That’s when her surgeon told her, after finally getting biopsy results from several different labs, she had two different types of cancer. The mole on her forehead was desmoplastic melanoma, and the bigger spot on her forehead was melanoma.

Greenway was soon put in touch with an oncologist and had her first of two surgeries in August 2016. One surgery consisted of a skin graft — where skin from her thigh was put on her forehead — and the second surgery consisted of removing five millimeters of the lower half of her surrounding skin.

She then decided to chronicle her journey, from diagnosis through current treatment, on Facebook. You can see some photos below.

Recovering from her first surgery.

woman with melanoma cancer in hospital bed

Introducing her medicated compression bandage, which she calls “SpongeBob’s Asshole.”

woman with melanoma cancer with compression sponge on head

Getting SpongeBob removed and meeting “Bacon.”

woman with melanoma recovering after surgery

Starting the healing process.

woman with melanoma cancer with bandage on head

Lying in a hospital bed the morning before her second surgery.

woman with melanoma cancer with bandage on head in hospital bed

Healing after the second surgery.

woman with melanoma cancer close up of head scar

First time going out after surgery.

woman with melanoma cancer close up makeup

Feeling frustrated.

woman with melanoma cancer head wrap

Being tired.

woman with melanoma cancer feeling tired

Finding three remaining eyebrow hairs.

woman with melanoma cancer pointing to eyebrows

Feeling like a dragon after radiation treatment.

woman with melanoma cancer close up of radiation treatment

And getting more biopsies.

woman with melanoma cancer getting biopsy

Throughout her journey, one thing Greenway said keeps her grounded is the love she has for her daughters, whom she makes a point to have “special dates” with every day.

“The girls get to choose what type of activity we do. It’s a time for us to reconnect and for me to slow down for a moment each day. Vegging out and cuddling with them makes life so much easier.”

woman with melanoma cancer with kids

Greenway also credits staying active with helping her through treatments. What started as a 2K swim at Lady Bird Lake in Austin, Texas then led to a 5K swim at Lake Travis (where she swam during her second pregnancy), and then to another 2K swim again.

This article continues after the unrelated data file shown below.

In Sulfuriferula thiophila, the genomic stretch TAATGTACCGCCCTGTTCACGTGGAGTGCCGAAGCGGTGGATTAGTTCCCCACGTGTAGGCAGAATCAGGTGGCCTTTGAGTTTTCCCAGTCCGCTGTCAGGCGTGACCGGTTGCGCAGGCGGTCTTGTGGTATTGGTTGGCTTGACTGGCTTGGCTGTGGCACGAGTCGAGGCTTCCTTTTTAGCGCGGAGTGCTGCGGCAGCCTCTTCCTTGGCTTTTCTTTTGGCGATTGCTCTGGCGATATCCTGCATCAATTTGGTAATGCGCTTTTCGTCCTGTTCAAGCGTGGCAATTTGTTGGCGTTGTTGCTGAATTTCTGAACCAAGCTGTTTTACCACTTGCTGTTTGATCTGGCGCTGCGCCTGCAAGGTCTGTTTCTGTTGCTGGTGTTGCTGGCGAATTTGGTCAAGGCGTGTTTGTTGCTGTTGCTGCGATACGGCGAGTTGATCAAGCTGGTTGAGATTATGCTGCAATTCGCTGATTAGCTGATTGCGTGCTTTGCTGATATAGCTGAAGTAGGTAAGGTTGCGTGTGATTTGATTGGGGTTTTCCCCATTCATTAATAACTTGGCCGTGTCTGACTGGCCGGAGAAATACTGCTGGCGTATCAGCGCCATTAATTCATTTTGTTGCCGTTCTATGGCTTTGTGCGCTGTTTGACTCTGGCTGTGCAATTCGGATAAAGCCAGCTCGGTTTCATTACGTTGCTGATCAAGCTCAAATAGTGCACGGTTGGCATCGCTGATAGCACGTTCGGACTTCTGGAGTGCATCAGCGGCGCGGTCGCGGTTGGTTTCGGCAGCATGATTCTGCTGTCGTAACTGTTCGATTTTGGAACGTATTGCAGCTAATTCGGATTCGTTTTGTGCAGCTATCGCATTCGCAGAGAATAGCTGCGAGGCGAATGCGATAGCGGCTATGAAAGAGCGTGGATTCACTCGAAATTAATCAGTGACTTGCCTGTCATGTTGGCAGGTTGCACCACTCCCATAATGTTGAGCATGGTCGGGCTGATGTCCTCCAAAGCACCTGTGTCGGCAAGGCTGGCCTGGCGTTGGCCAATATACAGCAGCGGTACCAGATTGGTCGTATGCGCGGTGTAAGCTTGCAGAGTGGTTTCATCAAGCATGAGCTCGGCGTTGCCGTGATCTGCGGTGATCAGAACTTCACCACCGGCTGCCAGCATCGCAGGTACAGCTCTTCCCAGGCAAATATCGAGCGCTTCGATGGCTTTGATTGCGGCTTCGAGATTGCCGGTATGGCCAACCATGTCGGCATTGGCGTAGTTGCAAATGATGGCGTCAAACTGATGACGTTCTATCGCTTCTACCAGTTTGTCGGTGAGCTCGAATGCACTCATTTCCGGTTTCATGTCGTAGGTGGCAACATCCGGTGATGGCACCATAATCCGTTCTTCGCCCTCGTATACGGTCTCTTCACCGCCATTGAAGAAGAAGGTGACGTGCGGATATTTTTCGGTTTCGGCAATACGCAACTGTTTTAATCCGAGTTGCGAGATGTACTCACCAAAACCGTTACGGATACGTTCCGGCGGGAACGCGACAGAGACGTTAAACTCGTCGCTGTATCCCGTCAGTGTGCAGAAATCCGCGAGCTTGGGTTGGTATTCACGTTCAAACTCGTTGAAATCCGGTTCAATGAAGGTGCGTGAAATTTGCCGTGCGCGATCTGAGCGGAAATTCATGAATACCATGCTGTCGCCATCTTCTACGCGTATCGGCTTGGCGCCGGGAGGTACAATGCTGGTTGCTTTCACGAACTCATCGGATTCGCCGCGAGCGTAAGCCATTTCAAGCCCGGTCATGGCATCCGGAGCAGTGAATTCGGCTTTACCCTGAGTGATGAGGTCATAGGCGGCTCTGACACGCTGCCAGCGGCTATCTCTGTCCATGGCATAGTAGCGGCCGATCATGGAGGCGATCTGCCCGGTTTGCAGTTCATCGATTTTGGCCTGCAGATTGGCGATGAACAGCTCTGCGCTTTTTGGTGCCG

Then, after jokingly suggesting to start a triathlon team with a few friends from The Shade Project (a nonprofit dedicated to preventing skin cancer), they actually took her up on the offer and created one. She just completed her second relay triathlon this past week.

woman with melanoma cancer at triathlon

Greenway hopes that sharing her photo diary will inspire others to do the same, but also keep them educated about the dangers of skin cancer.

woman with melanoma cancer with cool haircut

Her words of wisdom: “Listen to and take care of your body, and pay attention to the changes it makes.”

To see more of Greenway’s melanoma photo diary, follow her on Facebook.

For more stories like this, like Cancer on The Mighty on Facebook.

All photos courtesy of Bethany Greenway

The scar is thick, pink and prominent. It stands out — literally. It is a raised scar, larger than the original wound — a keloid scar, the doctors call it, as they remind me I can undergo surgery at any time if I want to “fix” it (I don’t). I love to run my fingertips along it, feel the ridges where the stitches were, feel the smooth not-quite-softness. The reminder of what happened and what is yet to come.

I love making people guess how I got the scar because they never get it right. Sometimes I want to lie when they ask for the real story. Their versions (motorcycle accident, shark bite, alien parasite embedded under my skin) are always more creative and exciting than the truth.

When I tell people the scar’s actual origin, I have to watch their faces fall. I have to accept their pity, concern, even fear — because the scar didn’t come from something outside of me. It came from inside. From cancer.